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Ohio to Consider Protections for "Revenge Porn" Victims

More than 30 states have enacted legislation that addresses the sharing of private images. (Pro Juventue/Flickr)
More than 30 states have enacted legislation that addresses the sharing of private images. (Pro Juventue/Flickr)
January 18, 2018

COLUMBUS, Ohio – The Ohio Senate will soon take up the issue of so-called revenge porn.

Sen. Joe Schiavoni, D-Boardman, said he will introduce legislation that will provide a pathway for civil action for those whose nude or sexually explicit photos are posted online without their consent.

It's a digital-age problem, which he explains can happen when someone's phone or computer are stolen or hacked, or when an ex-boyfriend or girlfriend decides to get even after a break-up.

"Probably not the best decision to send that nude picture, but did not by any stretch want that to go out on the Internet, want that to go on Facebook and, God forbid, one of these sites that actually tries to find pictures of exes as a revenge on that person," he said.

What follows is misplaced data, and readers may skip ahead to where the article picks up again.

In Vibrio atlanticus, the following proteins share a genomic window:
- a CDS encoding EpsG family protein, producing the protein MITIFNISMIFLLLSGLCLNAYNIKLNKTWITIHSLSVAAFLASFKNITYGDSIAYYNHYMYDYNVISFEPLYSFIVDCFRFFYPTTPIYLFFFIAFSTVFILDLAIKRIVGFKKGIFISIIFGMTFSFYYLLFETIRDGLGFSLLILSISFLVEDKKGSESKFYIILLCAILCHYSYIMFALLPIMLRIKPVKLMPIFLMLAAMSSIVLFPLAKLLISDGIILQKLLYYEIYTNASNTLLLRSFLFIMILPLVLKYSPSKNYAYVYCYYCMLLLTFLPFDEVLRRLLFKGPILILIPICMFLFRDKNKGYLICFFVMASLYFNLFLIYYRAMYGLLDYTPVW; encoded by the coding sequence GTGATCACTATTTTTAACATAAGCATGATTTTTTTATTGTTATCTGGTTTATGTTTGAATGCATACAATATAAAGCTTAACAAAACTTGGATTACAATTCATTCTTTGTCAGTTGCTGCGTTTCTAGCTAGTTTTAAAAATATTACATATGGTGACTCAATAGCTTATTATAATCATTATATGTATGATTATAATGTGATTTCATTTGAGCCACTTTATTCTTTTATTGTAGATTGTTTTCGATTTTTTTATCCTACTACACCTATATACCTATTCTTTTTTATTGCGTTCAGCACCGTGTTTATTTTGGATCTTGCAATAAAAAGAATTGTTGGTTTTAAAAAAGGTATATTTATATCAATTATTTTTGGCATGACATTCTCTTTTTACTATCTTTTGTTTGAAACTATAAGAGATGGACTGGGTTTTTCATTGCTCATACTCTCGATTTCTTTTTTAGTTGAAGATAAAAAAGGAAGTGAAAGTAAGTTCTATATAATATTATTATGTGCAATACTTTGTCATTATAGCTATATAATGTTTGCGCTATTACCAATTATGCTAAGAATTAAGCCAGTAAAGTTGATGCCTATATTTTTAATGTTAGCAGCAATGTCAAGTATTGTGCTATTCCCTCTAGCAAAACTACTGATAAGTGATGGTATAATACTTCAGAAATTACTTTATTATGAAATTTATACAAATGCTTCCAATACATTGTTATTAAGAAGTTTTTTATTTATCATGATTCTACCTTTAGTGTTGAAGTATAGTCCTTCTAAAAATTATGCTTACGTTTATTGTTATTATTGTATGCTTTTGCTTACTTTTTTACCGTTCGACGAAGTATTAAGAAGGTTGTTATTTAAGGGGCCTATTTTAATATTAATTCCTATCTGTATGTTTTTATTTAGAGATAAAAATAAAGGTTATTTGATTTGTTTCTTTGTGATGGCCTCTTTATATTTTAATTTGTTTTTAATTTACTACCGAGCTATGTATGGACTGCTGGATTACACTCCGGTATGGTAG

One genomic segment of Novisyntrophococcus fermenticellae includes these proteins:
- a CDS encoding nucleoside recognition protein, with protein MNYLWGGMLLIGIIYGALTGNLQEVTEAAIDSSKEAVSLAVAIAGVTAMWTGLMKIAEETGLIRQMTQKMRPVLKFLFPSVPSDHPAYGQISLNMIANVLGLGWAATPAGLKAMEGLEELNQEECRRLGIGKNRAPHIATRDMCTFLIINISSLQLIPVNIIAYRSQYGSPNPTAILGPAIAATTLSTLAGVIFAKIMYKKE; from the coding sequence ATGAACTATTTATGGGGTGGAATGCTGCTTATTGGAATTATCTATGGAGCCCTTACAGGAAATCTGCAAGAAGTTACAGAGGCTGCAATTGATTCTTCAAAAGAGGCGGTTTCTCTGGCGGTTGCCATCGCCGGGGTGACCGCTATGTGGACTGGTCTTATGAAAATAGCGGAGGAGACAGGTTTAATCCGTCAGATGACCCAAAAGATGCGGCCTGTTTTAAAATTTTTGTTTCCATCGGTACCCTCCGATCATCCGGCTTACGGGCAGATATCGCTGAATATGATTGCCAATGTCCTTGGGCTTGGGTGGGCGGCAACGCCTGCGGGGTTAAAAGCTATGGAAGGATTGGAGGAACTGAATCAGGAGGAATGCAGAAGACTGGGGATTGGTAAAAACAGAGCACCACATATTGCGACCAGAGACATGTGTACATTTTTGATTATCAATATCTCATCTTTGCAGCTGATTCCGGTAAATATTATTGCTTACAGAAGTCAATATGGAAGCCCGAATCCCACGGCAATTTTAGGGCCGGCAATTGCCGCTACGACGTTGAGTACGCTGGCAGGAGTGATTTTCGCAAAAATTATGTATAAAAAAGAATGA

Schiavoni said those sites blackmail victims into paying large amounts of money to have salacious photos removed.

Among its provisions, the legislation would prevent universities or colleges from withdrawing financial aid or scholarships from revenge-porn victims, and protect victims from disciplinary action. It also calls for protections for employment and licensure so victims are not demoted or fired from their jobs.

Schiavoni is working with law enforcement to add a criminal component to the bill so those who distribute revenge porn are brought to justice.

"It can honestly take somebody's life, and it has,” he said. “Just because it consumes you and everywhere you turn, this image shows up. Whether you're at school, whether you're at your job, whether you're in social groups, it really is a problem."

More than 30 other states have enacted legislation that addresses the sharing of private images.

This collaboration is produced in association with Media in the Public Interest and funded by the George Gund Foundation.

Mary Kuhlman, Public News Service - OH